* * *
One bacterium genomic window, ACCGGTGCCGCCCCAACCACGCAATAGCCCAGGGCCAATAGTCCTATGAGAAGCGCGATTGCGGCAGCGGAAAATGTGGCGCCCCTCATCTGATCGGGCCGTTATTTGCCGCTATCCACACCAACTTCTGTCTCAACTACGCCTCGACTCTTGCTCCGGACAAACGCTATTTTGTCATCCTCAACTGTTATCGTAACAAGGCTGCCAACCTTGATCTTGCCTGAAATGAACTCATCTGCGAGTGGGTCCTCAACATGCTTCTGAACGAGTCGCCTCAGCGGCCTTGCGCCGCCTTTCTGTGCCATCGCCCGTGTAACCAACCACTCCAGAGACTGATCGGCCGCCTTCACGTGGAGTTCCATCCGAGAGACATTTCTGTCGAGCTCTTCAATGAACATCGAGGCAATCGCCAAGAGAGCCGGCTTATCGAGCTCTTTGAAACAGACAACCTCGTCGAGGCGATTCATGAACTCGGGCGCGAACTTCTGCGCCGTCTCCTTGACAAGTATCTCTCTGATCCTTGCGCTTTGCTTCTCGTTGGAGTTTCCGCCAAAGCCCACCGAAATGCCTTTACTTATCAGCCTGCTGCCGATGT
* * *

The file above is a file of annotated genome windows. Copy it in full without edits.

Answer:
One bacterium genomic window, ACCGGTGCCGCCCCAACCACGCAATAGCCCAGGGCCAATAGTCCTATGAGAAGCGCGATTGCGGCAGCGGAAAATGTGGCGCCCCTCATCTGATCGGGCCGTTATTTGCCGCTATCCACACCAACTTCTGTCTCAACTACGCCTCGACTCTTGCTCCGGACAAACGCTATTTTGTCATCCTCAACTGTTATCGTAACAAGGCTGCCAACCTTGATCTTGCCTGAAATGAACTCATCTGCGAGTGGGTCCTCAACATGCTTCTGAACGAGTCGCCTCAGCGGCCTTGCGCCGCCTTTCTGTGCCATCGCCCGTGTAACCAACCACTCCAGAGACTGATCGGCCGCCTTCACGTGGAGTTCCATCCGAGAGACATTTCTGTCGAGCTCTTCAATGAACATCGAGGCAATCGCCAAGAGAGCCGGCTTATCGAGCTCTTTGAAACAGACAACCTCGTCGAGGCGATTCATGAACTCGGGCGCGAACTTCTGCGCCGTCTCCTTGACAAGTATCTCTCTGATCCTTGCGCTTTGCTTCTCGTTGGAGTTTCCGCCAAAGCCCACCGAAATGCCTTTACTTATCAGCCTGCTGCCGATGT